Caps are off for Mutual of Omaha, following a federal judge’s ruling that the insurance biggy can’t put a ceiling on HIV-related medical costs because it violates the Americans With Disabilities Act (ADA). The December decision, by U.S. District Judge Suzanne Conlon, was a victory for two anonymous HIV positive Chicago men who had resorted to drug trials rather than shelling out more than Mutual’s coverage limits of $25,000 and $100,000 for recommended therapies. “It’s a tremendous victory,” said Heather Sawyer, an attorney at LAMBDA Legal Defense Fund. “To say that a cancer patient deserves $1 million in care while an AIDS patient merits only $25,000 is cruel and illegal.”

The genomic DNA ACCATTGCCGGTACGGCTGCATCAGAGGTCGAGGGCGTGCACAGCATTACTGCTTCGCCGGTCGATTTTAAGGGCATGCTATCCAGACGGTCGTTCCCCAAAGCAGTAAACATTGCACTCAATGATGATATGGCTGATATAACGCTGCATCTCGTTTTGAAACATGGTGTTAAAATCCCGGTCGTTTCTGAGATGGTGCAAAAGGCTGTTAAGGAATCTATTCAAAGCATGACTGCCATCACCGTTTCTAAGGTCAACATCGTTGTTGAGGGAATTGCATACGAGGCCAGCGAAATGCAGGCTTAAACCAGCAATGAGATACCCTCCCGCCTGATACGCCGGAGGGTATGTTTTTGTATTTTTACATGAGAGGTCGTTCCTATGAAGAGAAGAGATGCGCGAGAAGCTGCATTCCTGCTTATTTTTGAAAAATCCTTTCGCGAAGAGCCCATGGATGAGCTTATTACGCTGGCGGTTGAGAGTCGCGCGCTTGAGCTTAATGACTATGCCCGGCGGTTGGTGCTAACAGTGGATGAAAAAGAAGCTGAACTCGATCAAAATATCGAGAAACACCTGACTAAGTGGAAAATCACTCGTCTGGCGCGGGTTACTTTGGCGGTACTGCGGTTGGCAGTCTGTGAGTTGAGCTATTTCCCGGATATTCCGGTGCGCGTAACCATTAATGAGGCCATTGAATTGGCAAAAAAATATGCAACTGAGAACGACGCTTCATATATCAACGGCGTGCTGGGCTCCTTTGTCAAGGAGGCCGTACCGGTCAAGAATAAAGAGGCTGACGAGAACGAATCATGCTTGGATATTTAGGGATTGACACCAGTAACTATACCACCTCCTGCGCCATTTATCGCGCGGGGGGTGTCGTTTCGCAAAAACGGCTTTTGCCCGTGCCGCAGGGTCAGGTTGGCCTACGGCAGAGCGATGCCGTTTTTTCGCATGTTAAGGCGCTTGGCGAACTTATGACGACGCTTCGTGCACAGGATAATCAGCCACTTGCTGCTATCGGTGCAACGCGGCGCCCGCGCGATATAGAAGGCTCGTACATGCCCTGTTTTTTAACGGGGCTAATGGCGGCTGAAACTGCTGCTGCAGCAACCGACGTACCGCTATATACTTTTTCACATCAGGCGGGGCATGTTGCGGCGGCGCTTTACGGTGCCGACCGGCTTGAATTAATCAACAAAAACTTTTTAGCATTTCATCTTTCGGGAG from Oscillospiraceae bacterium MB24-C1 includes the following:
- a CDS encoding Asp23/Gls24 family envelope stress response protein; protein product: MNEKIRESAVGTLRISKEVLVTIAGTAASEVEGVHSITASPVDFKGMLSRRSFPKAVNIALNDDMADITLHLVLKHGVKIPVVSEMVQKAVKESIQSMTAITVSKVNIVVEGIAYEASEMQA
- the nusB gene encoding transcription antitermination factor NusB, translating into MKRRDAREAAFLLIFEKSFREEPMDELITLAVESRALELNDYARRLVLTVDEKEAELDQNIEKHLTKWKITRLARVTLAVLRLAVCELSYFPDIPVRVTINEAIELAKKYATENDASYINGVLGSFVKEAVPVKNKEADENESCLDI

Mutual had tried to dismiss the case by arguing that the ADA applies only to certain goods and services, not insurance policies. But the firm’s defense dissolved when their attorneys were asked in court to justify the limits—and couldn’t. The company plans to appeal, and a second loss would force it to remove HIV-related limits from its policies nationwide.